And just like that, the weather’s warm.
I’m not really a shorts person. I will wear them but I prefer a pair of flowy, wide-leg linen pants when it’s not yet stinking hot outside. When I saw the Summer Caye pants pattern a short while ago, I thought “I need these.” Rather than buying more pants from Old Navy, why not blow through my (growing extensive) fabric stash instead?
Best laid plans…
Oh by the way, this post contains affiliate links — if you happen to make a purchase I may earn a small commission at no additional cost to you.
When I got the pattern, I looked it over and decided I wanted the really big palazzo width pants. That, of course, required a bit more fabric than I had in any one woven fabric.
Side note: You can also do a capri or short with this pattern; I haven’t tried either just yet.
Long story short, I ended up buying the appropriate amount of fabric. I’ve been unmotivated to sew for the past little while, but seeing a pile of fabric stacking up was not good on my mind and I decided to start plowing through, beginning with the Summer Caye pants.
I’m SO glad I sewed them up.
I did the full-length pant in palazzo width with front and back pockets — the back ones had me a little worried at first because symmetry, but it worked out!
I lengthened the front and the back leg pattern pieces by 2.5 inches as the pattern is drafted for someone with a height of 5’5″. I added a 0.5″ for every additional inch of my height. (I’m 5’10”-ish.) Lengthening patterns is one of the few annoying things about using a projector and being too lazy to learn how to use Inkscape, but it is manageable. I’ll do a tutorial on how I do this soon.
I love how these turned out.
A few notes:
First thing, that I’m not sure happens to anyone else sewing this pattern, probably just me:
That thing happened where despite cutting things according to the pattern, there were about 6 extra inches of fabric on either the back or the front leg pieces! (I don’t remember which was the longer side.)
I was able to reduce this to about 2-3 inches by easing the looser side along the normal side, but I still had excess to cut off at the end, and in both cases, they were not rectangles of extra length. Kind of like… irregular quadrilaterals? Haha.
I added the same amount of length to the back and front pieces of the pant legs so I’m not sure what happened. The pattern DOES say to pin at the ankles and the waist then ease the rest of the fabric together along the length. I just don’t think it’s possible to ease 6 extra inches without adding pleating or something. Not for me, anyway.
Anyway, they look great so whatever I did worked out, thankfully.
I use Frixion pens [affiliate link] which are great because the marks steam/iron off the fabric never to be seen again, but also, I use Frixion pens and because of this, when I iron on interfacing, the marks — you guessed it — iron off the fabric never to be seen again. And then I need to re-draw them onto the pattern pieces, which for me requires turning on the projector, changing input source and casting from my laptop again. I realize this is the whiniest first-world problem one could have, it’s just a bit inconvenient and I needed somewhere to vent about it, lol. SORRY.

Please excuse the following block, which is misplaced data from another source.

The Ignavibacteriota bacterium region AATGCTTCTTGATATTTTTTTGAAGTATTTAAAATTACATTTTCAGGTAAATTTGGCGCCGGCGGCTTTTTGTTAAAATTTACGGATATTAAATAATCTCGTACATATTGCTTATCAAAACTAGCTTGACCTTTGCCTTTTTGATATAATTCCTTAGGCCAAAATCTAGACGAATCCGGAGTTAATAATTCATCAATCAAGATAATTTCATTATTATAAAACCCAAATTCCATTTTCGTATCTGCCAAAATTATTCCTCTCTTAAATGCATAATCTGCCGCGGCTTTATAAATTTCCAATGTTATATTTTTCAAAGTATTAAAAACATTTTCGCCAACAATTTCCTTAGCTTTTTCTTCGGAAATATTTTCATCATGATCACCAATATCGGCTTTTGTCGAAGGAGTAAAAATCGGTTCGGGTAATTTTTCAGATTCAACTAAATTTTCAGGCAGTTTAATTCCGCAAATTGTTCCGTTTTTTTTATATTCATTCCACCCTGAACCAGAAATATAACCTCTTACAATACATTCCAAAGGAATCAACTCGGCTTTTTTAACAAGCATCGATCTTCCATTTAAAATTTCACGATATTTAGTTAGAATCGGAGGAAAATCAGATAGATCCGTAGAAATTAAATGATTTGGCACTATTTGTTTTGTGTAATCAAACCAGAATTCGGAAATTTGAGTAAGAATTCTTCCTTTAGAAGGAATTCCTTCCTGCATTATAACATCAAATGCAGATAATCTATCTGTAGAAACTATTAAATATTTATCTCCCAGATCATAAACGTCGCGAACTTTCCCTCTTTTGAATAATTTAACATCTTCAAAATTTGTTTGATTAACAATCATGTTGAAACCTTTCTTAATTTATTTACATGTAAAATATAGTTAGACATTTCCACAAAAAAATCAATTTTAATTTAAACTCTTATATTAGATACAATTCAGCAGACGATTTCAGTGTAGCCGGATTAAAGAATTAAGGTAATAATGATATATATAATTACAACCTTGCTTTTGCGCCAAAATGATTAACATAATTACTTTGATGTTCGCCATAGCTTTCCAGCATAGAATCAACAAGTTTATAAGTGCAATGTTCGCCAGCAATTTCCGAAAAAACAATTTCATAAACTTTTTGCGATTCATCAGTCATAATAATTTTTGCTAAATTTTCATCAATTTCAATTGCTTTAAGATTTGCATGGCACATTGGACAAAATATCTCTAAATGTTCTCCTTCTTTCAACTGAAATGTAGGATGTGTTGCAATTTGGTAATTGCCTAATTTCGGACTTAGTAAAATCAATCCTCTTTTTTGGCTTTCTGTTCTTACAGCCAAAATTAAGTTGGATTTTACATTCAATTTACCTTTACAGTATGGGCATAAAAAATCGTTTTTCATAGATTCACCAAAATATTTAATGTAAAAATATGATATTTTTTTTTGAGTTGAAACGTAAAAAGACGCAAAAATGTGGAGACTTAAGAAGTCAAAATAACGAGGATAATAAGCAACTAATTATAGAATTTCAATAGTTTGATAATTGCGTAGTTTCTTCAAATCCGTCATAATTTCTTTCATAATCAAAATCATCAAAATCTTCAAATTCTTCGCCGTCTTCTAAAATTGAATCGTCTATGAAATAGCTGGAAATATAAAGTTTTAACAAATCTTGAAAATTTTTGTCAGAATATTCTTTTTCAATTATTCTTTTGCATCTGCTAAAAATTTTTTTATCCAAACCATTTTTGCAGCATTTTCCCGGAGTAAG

I will say that, sometimes, this is easily avoided by taking care to only iron the interfacing *around* the Frixion pen markings and not directly overtop if you can avoid it. When buttonholing however I have never found a good solution. I don’t do chalk. If anyone else has solutions for me, please leave them in the comments, up to and including “Ehhhh, quitcherbitchin’.”
For these pants I got to use my Sweary Sewist labels from Kylie & The Machine which I got from Sitka Fabrics. By the way, Sitka is one of the best Canadian small fabric shops — check them out if you haven’t!
I need more of these pants. Which means buying more fabric. Maybe I will do a patchwork version for my next pair. I’m really hoping to whittle down my stash this year instead of buying anything else. I will say that this buy was totally justified because they are the absolute perfect weight for summer palazzo pants.
[Ed. Note: After writing this, I found the exact yardage I will need for these in one fabric from my stash, so at least one more pair will look cohesive. Oooh, I’m excited.]
And that’s that! As always, you can share this post far and wide on Pinterest or wherever works best for you. You can also follow me on Instagram for the latest!
You can find the Summer Caye pattern from Love Notions’ site here.
I’d love to chat with you about these pants and this PDF sewing pattern. Please leave your thoughts in the comments section below!
That’s all from me for today. Happy sewing!